The fourth day of SXSW was characterized by a particular sense of intensity. Maybe it was the prospect of a soon-coming weekend that revitalized attendees, but every show I went to, the audience members were completely engaged with the music in front of them.
The first stop was Hole in the Wall, a nondescript venue close to the University of Texas’s west campus. The lineup was curated by the Boston label Exploding in Sound Records, and it featured bands that bore evidence of the label’s eclectic taste. I arrived during Bleeding Rainbow‘s last few numbers. The Philadelphia band, featuring A Place to Bury Strangers veteran drummer Rob Gonzalez, practices no-fuss shredding, interlacing guitar lines with sweet dual harmonies. Their performance, albeit short, was shimmering and the set left a sweet taste.
Australia’s DZ Deathrays took the stage immediately after, delivering their gripping hardcore to a rapt audience. Containing just two members, the Deathrays crafted a bold sound that resonates in a big way; they seemed to be begging for the big stages.
New York City avant-garde collective Cloud Becomes Your Hand brought their cockeyed sense of storytelling to the room, delivering a fascinating, conceptual set. The quintet recalled early Animal Collective, except their focus was on monastic mantras, with a violin prominently keeping time. The songs unfolded in ways that were both methodical and beautiful, full of triggered samples, stray guitar slashes and lyrics about oddball subjects, like dogs in sombreros.
No-wavers Guerilla Toss invited crowd members onstage to participate in their anti-grooves, making for a kind of demented musical circus. With unexpected guitar shakedowns and singer Kassie Carlson belting spine-chilling squeals and wheezes, the collective brought plenty of weird to the party.
Next up, Bay Area standout Tony Molina played an especially radiant set. A friend one described Tony Molina to me as “Weezer without the guilt,” but something there’s still something uncomfortable about both his songs and his performance. Pairing a pop sensibility with fuzzbucket guitars, Molina’s songs were both concise and powerful.
Big Ups‘ commanding set delivered on multiple levels. Singer Joe Galarraga is a consummate showman; he wrapped himself in the mic cord and grabbed dusty hats from the wooden shelves on the wall of the bar; their arrangements recall both the Melvins’ sludge and Double Dagger’s pile-driving bass.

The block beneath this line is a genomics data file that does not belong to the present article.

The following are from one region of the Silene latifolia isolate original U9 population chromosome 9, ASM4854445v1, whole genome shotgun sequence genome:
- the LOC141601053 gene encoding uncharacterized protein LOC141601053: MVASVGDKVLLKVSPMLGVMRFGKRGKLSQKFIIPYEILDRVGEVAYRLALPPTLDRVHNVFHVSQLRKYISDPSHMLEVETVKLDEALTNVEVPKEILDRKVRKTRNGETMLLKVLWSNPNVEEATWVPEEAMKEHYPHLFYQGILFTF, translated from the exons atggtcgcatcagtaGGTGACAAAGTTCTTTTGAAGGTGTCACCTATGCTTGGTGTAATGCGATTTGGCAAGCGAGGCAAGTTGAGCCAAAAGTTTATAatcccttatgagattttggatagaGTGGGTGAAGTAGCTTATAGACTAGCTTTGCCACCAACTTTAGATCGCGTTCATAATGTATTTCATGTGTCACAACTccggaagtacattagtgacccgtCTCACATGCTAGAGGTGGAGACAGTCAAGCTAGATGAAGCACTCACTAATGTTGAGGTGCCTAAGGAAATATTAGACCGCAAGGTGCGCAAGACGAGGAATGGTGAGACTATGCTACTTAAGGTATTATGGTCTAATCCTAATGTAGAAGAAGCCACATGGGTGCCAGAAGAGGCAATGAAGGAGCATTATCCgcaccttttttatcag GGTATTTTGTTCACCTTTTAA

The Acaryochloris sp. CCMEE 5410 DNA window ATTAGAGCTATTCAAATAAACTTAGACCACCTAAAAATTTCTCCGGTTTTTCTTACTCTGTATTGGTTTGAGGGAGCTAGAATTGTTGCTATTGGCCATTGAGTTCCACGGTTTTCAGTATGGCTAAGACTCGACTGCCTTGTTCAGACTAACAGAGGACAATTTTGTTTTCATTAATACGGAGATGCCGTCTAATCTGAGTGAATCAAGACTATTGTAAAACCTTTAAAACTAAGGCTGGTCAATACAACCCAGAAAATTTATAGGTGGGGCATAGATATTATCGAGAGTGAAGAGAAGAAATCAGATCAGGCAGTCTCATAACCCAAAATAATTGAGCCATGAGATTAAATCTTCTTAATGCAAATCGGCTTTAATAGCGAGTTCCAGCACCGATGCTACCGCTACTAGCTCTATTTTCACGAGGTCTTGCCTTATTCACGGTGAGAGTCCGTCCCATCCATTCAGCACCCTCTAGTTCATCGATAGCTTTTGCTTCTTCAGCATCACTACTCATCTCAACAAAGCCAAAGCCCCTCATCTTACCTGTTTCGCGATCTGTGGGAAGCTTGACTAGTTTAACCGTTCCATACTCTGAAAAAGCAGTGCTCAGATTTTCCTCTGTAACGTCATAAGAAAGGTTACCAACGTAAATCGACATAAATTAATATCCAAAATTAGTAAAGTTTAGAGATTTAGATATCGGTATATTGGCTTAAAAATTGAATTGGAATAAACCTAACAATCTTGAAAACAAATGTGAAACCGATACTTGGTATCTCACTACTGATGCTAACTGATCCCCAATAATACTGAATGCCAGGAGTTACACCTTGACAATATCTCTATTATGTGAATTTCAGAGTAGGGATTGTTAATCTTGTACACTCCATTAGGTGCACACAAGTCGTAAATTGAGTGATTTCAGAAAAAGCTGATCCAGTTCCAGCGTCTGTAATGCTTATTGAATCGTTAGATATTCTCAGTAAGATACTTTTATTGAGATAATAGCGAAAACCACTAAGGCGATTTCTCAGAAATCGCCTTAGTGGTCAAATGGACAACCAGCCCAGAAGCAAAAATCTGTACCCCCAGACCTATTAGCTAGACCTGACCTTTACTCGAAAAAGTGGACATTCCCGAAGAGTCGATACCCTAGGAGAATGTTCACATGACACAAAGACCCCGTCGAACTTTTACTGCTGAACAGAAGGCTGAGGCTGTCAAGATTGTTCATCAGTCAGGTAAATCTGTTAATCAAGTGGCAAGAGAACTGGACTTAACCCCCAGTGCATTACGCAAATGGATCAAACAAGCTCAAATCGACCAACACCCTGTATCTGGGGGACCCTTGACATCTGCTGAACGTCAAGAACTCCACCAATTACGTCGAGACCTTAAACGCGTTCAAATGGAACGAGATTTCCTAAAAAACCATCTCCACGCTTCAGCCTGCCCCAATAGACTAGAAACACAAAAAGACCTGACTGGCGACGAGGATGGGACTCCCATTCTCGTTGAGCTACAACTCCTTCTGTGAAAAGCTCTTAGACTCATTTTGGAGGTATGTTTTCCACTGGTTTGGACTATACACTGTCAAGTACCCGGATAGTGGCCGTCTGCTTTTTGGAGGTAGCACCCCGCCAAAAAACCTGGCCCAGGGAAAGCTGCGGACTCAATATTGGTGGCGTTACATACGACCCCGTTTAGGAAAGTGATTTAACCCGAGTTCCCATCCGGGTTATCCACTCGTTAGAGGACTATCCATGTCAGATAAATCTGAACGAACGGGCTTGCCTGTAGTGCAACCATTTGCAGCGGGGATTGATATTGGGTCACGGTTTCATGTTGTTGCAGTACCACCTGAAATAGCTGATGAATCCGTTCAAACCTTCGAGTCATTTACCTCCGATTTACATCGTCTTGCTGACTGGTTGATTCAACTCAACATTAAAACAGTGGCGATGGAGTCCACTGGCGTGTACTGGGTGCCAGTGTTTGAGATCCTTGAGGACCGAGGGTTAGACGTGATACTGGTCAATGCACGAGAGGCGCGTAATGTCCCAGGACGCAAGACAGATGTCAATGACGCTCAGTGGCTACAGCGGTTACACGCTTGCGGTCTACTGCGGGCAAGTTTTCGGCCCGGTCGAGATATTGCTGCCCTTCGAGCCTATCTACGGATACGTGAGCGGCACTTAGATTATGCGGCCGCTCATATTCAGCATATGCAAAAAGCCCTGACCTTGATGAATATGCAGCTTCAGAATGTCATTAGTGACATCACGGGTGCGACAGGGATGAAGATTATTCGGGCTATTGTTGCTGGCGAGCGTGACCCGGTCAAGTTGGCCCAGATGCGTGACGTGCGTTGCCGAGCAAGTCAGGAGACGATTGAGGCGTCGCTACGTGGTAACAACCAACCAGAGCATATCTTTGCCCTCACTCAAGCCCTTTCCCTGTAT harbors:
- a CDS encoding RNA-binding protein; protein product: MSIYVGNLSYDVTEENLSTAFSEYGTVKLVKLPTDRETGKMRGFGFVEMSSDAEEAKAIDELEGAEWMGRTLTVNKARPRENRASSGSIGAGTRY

On record, Austin’s Ringo Deathstarr is characterized by a kind of lovestruck shoegaze, but live the band seems to ache with something heavier. The three-piece barely looked up at the audience, concentrated entirely on bleeding the songs into one another, demonstrating a masterful control of white noise, space and dynamics.
I meandered downtown. I wasn’t looking for anything in particular, and finding myself with an unexpected hour and a half of free time, I scanned the streets for anything interesting. Beerland, a local venue known for booking bands that favor the loud and chaotic, had set up an outdoor stage more or less in the middle of a busy street, the perfect setting for California thrashers Trash Talk. The group’s sets are notorious, and for good reason; the second charismatic frontman Lee Spielmen started singing, the audience erupted into a constant mosh pit. Some of the more adventurous audience members clambered up the columns on Beerland and dove into the crowd. Inevitably, the cops arrived, ending the band’s brief reign of anarchy.
Around the corner at Swan Dive was the showcase for the New York label Mexican Summer. The Calgary, Alberta, band Viet Cong, comprised of several ex-Women members, forged post-punk music that’s less arty than Women, traversing more expansive sonic territory. The songs recalled the immediacy we of vintage Television, but with more prominent, cosmic-sounding harmonies.
Weyes Blood‘s spooky folk enchanted. The project of Natalie Mering, formerly of Jackie-O Motherfucker and Axolotl, threads abstract vocal loops through bare, resonating twelve-string guitars. Mering’s vocals were clear and deeply affecting.
But it was the Beaumont, Texas, rock band Purple that impressed most. Singer Hanna Brewer, who also plays drums, howls in a way that recalls Courtney Love. The group played punk-informed rock music with bluesy undertones and unhinged howls that, at times, recalled the Pixies.
Quilt knit a tapestry of ambient keyboards and guitars awash in psychedelic reverb. The quartet just released the stellar Held in Splendor, a work that weaves together their best qualities: harmonies that nod toward the Mamas & the Papas from vocalist Anna Fox Rochinski and Shane Butler, with guitars swerving gently behind them.
Next, I ventured to Red 7 for doomy desert-rockers Destruction Unit. The Arizona band crackles with tension and is propelled by otherworldly. A trio of guitars and surreal wails lends their songs a weird, woozy edge.
And then, several hours after midnight, a covert, unofficial show took place on the pedestrian bridge leading into the south side of Austin. At around 3:30 am Coachwhips (whom I’ve seen a number of times this week) blasted through a blistering 20-minute set of their ragged, spastic punk. The party was small; you got the sense the show was designed to create a special kind of shared experience, one that ignored petty needs like sleep or hunger. At the end of Coachwhips set, John Dwyer approached me, lit cigarette in one hand, firework in the other; he heaved the latter into the night sky, and all 90 of us looked up to watch the sparks crackling. Rain misted across the bridge, hanging over the glittering city just beyond the water.